INFJ Problems – Sharing Feelings

Hi, I’m an INFJ… and I suck at sharing my feelings.

Now, I’ve gone on and on in this series about how INFJs are fantastic at reading your feelings, and empathising with you until you practically vomit over the gooeyness of it all.

That said, we sure do suck at letting people know about our feelings.


As your local INFJ know-it-all, I’m going to come clean now and say, I don’t know why we find this so hard to do. I’m assuming it’s to do with our strong sense of Introversion and not liking having the spotlight on us, but you can be sure you’re taking to an INFJ if you start a conversation with someone and say “no, really, how are you” and they deflect with “ok but I can see you’re not, tell me about it.”

We’re masters at this. Deflection. In fact, in medieval times I’ll bet INFJs didn’t even need shields.

But in all seriousness, there is nothing more that an INFJ wants than for you to ask “What’s really going on inside you?” She won’t tell you but she’ll be thrilled that you care enough to ask.

Which begs the question; why are so many INFJs drawn to the profession of writing? Writing is, after all, the very definition of opening one’s innermost secrets and spilling them out on a blank page. Leaving one open to be read, scrutinized and then the very worst horror of all… critiqued.

The thought of a negative review or bad critique makes me shudder with revulsion. Yet I’m planning a December release for Guns of Perdition, which will leave me open to all the scrutiny and reviews in the world. So why do it?

Because we’re weird. That’s why.


The conundrum that is the INFJ continues…


*If you’d like to know more about INFJs or the Myers Briggs Personality Types follow this link.

27 thoughts on “INFJ Problems – Sharing Feelings

  1. I once had my closest friend say to me something along the lines of “I’m always sharing my problems with you. It would be nice if you did the same with me once in a while so I could be there for you too.”

    Why do we find it so hard? No idea, just that it’s almost impossible. I love these posts because they’re always spot on. That chart is perfect too.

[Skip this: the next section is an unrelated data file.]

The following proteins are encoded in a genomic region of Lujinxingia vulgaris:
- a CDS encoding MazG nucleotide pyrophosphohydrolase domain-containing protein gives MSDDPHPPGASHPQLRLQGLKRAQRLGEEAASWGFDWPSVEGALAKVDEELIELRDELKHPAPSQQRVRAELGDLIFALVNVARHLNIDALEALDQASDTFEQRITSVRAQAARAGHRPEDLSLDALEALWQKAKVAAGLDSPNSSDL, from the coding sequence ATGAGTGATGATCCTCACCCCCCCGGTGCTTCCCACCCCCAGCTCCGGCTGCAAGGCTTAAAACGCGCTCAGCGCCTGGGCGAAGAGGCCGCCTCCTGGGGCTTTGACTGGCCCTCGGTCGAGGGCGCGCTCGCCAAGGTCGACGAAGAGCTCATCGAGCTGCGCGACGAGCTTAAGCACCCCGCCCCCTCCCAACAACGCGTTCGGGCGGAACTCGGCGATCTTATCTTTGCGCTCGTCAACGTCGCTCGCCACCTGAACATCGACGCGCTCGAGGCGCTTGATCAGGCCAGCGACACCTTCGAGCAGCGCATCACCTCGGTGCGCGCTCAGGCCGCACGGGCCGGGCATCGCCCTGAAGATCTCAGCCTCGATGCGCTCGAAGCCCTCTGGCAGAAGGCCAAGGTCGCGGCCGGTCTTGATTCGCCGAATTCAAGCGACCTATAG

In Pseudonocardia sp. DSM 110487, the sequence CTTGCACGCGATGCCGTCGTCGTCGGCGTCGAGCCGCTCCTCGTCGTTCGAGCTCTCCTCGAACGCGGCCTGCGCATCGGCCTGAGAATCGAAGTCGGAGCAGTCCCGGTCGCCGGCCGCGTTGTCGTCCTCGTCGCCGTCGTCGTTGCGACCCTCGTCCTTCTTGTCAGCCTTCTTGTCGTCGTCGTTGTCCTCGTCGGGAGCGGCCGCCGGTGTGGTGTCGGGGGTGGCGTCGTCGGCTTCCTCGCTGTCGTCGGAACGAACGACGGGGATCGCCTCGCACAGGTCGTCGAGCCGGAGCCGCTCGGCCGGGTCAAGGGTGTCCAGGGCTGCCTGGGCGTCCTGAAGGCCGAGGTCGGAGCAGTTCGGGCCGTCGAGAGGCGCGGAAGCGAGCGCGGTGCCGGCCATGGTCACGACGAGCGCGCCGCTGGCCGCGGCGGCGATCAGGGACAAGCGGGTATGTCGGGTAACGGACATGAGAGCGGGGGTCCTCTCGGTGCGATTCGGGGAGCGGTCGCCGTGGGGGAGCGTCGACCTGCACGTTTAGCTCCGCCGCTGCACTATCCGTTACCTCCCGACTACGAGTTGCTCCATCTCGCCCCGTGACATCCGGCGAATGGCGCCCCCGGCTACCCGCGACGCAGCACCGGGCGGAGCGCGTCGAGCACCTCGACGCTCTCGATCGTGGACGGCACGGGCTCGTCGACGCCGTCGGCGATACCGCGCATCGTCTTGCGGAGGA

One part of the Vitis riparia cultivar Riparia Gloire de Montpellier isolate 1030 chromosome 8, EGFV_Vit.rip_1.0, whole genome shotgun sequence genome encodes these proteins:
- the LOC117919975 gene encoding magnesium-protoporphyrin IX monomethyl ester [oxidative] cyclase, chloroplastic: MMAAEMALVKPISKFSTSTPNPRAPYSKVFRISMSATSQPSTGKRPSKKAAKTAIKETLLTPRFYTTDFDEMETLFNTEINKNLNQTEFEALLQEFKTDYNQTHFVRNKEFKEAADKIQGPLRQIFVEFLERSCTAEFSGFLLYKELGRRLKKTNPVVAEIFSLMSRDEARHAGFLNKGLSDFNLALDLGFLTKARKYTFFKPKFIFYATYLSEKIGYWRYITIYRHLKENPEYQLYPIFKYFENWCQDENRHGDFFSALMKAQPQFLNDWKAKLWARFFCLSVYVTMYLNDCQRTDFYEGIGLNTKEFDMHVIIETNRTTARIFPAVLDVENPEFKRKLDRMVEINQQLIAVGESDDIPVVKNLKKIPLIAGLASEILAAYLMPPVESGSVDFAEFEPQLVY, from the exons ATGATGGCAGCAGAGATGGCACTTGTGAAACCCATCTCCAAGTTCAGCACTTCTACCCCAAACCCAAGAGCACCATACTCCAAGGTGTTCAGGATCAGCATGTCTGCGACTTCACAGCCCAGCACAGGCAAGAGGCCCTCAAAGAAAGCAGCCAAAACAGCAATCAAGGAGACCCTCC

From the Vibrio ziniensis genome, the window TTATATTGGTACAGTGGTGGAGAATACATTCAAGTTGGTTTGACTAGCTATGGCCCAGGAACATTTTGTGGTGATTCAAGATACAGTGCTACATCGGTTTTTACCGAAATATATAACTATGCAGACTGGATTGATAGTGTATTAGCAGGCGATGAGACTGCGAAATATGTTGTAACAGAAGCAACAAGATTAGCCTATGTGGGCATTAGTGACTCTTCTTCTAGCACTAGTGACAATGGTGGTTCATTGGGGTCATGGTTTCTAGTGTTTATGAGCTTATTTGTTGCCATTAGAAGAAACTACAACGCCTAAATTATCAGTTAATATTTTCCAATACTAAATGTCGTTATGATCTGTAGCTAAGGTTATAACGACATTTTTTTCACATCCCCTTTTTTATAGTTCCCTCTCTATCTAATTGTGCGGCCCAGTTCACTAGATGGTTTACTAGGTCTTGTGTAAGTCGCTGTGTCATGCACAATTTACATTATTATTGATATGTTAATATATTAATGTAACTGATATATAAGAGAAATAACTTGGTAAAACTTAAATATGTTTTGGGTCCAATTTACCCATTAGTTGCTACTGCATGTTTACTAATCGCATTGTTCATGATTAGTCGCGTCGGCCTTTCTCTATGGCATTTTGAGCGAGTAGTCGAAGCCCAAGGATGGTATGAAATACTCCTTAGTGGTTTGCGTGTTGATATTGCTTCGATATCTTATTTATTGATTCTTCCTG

Liked by 2 people

    1. I think it may be a combination of “wanting to share” and “fearing they don’t really want to know”, with a little “I don’t want to impose” thrown in for good measure.

      Liked by 2 people

    2. I’ve never found a single image that resonates with me as much as that can. I was at my last employer for a year and during that time they uncovered I had dogs and was married. That’s it. They didn’t know my birthday, my writing passion, my real interests. It’s almost like a game now… “lets see how much I can withhold” 😏

      Liked by 2 people

      1. There are definitely times where someone will randomly be discussing something, and as a reflex I’ll answer a question. “What’s a LARP?” someone asks.
        “Live Action Role Play,” I say.
        “Wait…how do you know that?”
        *Shrug* “I know people who are into that sort of thing.”
        And they’re left to wonder what else I know.

        Liked by 1 person

      2. Somewhere I heard a story where a murder mystery novelist got in serious trouble for their search history. And supposedly the production team behind Die Hard with a Vengeance got some real heat for exposing some very real weaknesses in certain high profile institutions.

        Liked by 1 person

  2. I think part of the allure in writing is simultaneously sharing, while still letting people choose to learn (via reading), or not. And writing allows us to create some safe distance between when we express ourselves and when others have a chance to read and respond.
    I’ve found that I’m more at ease expressing myself through the written word than the spoken.

    Liked by 2 people

    1. Here’s one for you….I’m good at expressing myself verbally (when I choose to), and I’m good at writing characters and their emotions, but if I need to write from my heart, expressing my own emotions, I usually fail miserably. Weird!

      Liked by 2 people

Leave a Reply

Fill in your details below or click an icon to log in: Logo

You are commenting using your account. Log Out / Change )

Twitter picture

You are commenting using your Twitter account. Log Out / Change )

Facebook photo

You are commenting using your Facebook account. Log Out / Change )

Google+ photo

You are commenting using your Google+ account. Log Out / Change )

Connecting to %s